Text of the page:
The environments depicted warrant a questioning of the spaces that we inhabit. This interrogation shifts the discourse from one of tension between Self and Other to one of internal instability, which encourages a non-oppositional conception of cultural entities. The entirety of Cohen’s oeuvre consists of interior spaces, both private and public. They are shot with an 8 x 10 inch camera, which enables her to produce incredibly detailed and sharp images. The large format of her works and the unobstructed foreground seem to allow the viewers to step into the picture if they so desired. This is real space.

[Extract : (Un)framing Interior Views]

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Lynne Cohen : Website

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25
Oct
11

Sander Steins : ‘Producers For Consumers’ (Mixed Media)

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The industrial revolution brought us prosperity but these days factories are acting more and more like dealers. Our modern society is completely built around them. Factories producing high-tech wares to feed the empty souls for a new controlled and addicted generation. This series shows the portraits of the producers for consumers.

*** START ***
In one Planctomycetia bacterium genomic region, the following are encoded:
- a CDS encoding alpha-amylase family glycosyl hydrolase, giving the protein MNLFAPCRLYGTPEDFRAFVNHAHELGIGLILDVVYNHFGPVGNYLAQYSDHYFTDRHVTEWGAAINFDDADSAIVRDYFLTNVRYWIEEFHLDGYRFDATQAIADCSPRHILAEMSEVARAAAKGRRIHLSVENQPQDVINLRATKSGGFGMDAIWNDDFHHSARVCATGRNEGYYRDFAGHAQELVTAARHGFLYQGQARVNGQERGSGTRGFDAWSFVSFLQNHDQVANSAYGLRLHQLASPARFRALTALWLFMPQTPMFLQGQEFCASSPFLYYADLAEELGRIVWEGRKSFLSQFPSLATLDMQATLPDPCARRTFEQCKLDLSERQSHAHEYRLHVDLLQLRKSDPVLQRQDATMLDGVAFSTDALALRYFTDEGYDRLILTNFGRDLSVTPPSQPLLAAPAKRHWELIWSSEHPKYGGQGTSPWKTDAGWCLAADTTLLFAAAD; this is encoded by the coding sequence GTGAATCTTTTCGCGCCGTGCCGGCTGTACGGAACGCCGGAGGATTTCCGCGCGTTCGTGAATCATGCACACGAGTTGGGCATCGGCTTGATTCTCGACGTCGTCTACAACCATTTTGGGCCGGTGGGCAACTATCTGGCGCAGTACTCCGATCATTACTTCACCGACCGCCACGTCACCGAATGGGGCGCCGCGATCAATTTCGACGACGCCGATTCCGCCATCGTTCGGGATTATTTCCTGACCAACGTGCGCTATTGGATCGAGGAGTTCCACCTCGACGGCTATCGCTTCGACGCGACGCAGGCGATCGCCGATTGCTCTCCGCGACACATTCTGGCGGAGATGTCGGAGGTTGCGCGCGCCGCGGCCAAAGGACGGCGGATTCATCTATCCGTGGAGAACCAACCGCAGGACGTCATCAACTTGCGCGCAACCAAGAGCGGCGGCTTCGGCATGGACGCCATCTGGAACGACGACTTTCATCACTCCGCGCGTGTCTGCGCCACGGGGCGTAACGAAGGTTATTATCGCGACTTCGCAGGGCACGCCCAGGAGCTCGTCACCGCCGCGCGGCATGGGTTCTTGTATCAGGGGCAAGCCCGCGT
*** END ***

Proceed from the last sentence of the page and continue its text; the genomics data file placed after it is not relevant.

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‘producers for consumers’ 2
mixed media print
40 x 50 cm
2011

‘producers for consumers’ 5
mixed media print
40 x 50 cm
2011

‘producers for consumers’ 4
mixed media print
40 x 50 cm
2011

‘producers for consumers’ 1
mixed media print
40 x 50 cm
2011

‘producers for consumers’ 8
mixed media print
40 x 50 cm
2011

‘producers for consumers’ 3
mixed media print
40 x 50 cm
2011

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It was the summer of 1980 when I was seven years old that I sat in the back seat of my father’s blue Opel Kadett coupé and saw the first smoking chimneys of the German Ruhrgebiet. Those were the declining years of one of Europe’s biggest and heaviest industrial areas and I will never forget the impression it left imprinted on my retina. As a child I rebuilt entire cities including large factories with my building blocks and then lay on the floor to see the chimneys emerge on the horizon. Later I started drawing complete maps with of course lots of space for industrial areas.